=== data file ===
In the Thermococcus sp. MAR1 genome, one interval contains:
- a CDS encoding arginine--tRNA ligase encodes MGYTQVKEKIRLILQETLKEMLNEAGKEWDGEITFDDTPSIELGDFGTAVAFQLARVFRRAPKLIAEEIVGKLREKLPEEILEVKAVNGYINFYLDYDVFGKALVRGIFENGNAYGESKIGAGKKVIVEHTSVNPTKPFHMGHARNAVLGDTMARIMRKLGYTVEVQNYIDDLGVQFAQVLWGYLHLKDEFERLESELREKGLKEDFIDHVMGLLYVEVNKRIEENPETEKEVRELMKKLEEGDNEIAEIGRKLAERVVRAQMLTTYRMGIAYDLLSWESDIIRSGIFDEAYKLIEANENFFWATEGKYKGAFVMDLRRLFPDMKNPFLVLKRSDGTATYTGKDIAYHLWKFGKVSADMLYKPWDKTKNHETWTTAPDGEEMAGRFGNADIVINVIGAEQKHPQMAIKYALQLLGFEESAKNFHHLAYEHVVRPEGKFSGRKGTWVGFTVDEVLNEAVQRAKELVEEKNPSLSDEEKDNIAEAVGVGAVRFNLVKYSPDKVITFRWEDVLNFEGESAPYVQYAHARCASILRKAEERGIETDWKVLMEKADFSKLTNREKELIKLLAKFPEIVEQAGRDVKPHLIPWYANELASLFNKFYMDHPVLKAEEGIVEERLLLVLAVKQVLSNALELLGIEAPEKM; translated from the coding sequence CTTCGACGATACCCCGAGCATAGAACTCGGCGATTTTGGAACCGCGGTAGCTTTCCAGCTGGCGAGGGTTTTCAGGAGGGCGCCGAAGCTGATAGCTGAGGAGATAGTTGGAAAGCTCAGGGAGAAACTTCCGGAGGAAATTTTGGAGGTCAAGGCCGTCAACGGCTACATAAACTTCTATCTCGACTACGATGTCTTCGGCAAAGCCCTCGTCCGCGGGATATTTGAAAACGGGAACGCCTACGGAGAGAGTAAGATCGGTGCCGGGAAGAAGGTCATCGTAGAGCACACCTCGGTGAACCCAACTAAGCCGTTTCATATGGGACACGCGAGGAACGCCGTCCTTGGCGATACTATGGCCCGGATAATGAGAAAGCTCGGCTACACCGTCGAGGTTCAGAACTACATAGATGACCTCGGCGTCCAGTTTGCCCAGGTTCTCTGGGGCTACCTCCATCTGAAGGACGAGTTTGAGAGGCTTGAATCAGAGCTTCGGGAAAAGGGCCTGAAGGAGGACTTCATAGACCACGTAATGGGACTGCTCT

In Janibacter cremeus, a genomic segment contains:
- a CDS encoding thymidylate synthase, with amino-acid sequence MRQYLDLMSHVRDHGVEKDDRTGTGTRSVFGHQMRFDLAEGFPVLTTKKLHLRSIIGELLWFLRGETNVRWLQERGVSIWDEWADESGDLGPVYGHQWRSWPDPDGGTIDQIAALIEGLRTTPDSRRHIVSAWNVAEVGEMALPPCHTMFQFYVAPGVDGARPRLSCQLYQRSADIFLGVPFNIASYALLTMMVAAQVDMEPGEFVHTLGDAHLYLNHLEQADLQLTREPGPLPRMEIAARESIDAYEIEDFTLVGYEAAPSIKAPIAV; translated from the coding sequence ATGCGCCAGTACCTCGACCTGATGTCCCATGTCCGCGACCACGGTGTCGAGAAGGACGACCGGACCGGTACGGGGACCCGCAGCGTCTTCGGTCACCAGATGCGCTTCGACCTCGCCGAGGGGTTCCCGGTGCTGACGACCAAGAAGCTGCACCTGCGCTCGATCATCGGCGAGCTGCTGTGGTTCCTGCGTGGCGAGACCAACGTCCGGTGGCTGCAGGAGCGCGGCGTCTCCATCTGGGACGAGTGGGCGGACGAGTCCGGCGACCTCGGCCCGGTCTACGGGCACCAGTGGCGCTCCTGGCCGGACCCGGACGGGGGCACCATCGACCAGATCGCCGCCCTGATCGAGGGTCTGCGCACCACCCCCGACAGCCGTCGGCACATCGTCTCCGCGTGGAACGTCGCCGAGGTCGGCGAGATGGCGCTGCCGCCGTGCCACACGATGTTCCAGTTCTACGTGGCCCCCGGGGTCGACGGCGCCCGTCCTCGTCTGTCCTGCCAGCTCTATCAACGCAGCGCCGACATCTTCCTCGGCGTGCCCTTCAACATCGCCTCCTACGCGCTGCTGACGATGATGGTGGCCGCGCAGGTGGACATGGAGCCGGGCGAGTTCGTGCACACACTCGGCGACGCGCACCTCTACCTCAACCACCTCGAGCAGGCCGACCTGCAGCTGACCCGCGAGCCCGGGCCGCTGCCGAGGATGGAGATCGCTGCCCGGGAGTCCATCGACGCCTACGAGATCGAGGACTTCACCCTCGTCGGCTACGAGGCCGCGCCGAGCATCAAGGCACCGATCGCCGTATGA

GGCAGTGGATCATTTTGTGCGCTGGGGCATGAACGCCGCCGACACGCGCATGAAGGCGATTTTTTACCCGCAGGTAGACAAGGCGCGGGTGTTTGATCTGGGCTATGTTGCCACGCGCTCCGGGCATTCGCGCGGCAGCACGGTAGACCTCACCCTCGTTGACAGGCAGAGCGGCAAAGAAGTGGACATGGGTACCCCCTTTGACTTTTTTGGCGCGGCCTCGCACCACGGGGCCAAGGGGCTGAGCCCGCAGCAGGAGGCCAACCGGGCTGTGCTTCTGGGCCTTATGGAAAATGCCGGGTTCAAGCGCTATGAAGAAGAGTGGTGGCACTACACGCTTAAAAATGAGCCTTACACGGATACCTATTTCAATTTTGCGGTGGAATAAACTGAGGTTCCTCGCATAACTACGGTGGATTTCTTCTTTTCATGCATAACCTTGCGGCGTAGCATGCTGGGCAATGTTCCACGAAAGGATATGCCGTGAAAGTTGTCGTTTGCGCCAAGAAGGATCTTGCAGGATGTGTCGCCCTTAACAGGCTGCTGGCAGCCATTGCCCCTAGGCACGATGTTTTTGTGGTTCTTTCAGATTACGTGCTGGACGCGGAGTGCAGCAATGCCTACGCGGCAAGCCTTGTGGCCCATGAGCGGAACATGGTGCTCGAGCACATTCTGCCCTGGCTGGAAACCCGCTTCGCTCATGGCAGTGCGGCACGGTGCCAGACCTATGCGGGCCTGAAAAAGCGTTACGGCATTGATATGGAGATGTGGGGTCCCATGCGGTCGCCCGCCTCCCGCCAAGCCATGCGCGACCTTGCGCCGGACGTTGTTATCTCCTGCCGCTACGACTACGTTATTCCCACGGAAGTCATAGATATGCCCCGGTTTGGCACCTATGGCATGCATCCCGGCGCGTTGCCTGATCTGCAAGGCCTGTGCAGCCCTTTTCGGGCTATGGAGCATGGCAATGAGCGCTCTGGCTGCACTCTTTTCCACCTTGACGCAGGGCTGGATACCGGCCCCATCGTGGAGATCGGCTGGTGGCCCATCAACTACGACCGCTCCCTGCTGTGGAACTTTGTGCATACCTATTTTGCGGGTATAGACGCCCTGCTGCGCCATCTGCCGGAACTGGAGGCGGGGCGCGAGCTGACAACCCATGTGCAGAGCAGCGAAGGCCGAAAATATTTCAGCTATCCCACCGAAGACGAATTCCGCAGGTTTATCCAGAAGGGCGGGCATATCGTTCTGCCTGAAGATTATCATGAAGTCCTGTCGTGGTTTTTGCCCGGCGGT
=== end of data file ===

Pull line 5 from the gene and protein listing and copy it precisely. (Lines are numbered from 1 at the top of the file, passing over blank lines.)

GGCAGTGGATCATTTTGTGCGCTGGGGCATGAACGCCGCCGACACGCGCATGAAGGCGATTTTTTACCCGCAGGTAGACAAGGCGCGGGTGTTTGATCTGGGCTATGTTGCCACGCGCTCCGGGCATTCGCGCGGCAGCACGGTAGACCTCACCCTCGTTGACAGGCAGAGCGGCAAAGAAGTGGACATGGGTACCCCCTTTGACTTTTTTGGCGCGGCCTCGCACCACGGGGCCAAGGGGCTGAGCCCGCAGCAGGAGGCCAACCGGGCTGTGCTTCTGGGCCTTATGGAAAATGCCGGGTTCAAGCGCTATGAAGAAGAGTGGTGGCACTACACGCTTAAAAATGAGCCTTACACGGATACCTATTTCAATTTTGCGGTGGAATAAACTGAGGTTCCTCGCATAACTACGGTGGATTTCTTCTTTTCATGCATAACCTTGCGGCGTAGCATGCTGGGCAATGTTCCACGAAAGGATATGCCGTGAAAGTTGTCGTTTGCGCCAAGAAGGATCTTGCAGGATGTGTCGCCCTTAACAGGCTGCTGGCAGCCATTGCCCCTAGGCACGATGTTTTTGTGGTTCTTTCAGATTACGTGCTGGACGCGGAGTGCAGCAATGCCTACGCGGCAAGCCTTGTGGCCCATGAGCGGAACATGGTGCTCGAGCACATTCTGCCCTGGCTGGAAACCCGCTTCGCTCATGGCAGTGCGGCACGGTGCCAGACCTATGCGGGCCTGAAAAAGCGTTACGGCATTGATATGGAGATGTGGGGTCCCATGCGGTCGCCCGCCTCCCGCCAAGCCATGCGCGACCTTGCGCCGGACGTTGTTATCTCCTGCCGCTACGACTACGTTATTCCCACGGAAGTCATAGATATGCCCCGGTTTGGCACCTATGGCATGCATCCCGGCGCGTTGCCTGATCTGCAAGGCCTGTGCAGCCCTTTTCGGGCTATGGAGCATGGCAATGAGCGCTCTGGCTGCACTCTTTTCCACCTTGACGCAGGGCTGGATACCGGCCCCATCGTGGAGATCGGCTGGTGGCCCATCAACTACGACCGCTCCCTGCTGTGGAACTTTGTGCATACCTATTTTGCGGGTATAGACGCCCTGCTGCGCCATCTGCCGGAACTGGAGGCGGGGCGCGAGCTGACAACCCATGTGCAGAGCAGCGAAGGCCGAAAATATTTCAGCTATCCCACCGAAGACGAATTCCGCAGGTTTATCCAGAAGGGCGGGCATATCGTTCTGCCTGAAGATTATCATGAAGTCCTGTCGTGGTTTTTGCCCGGCGGT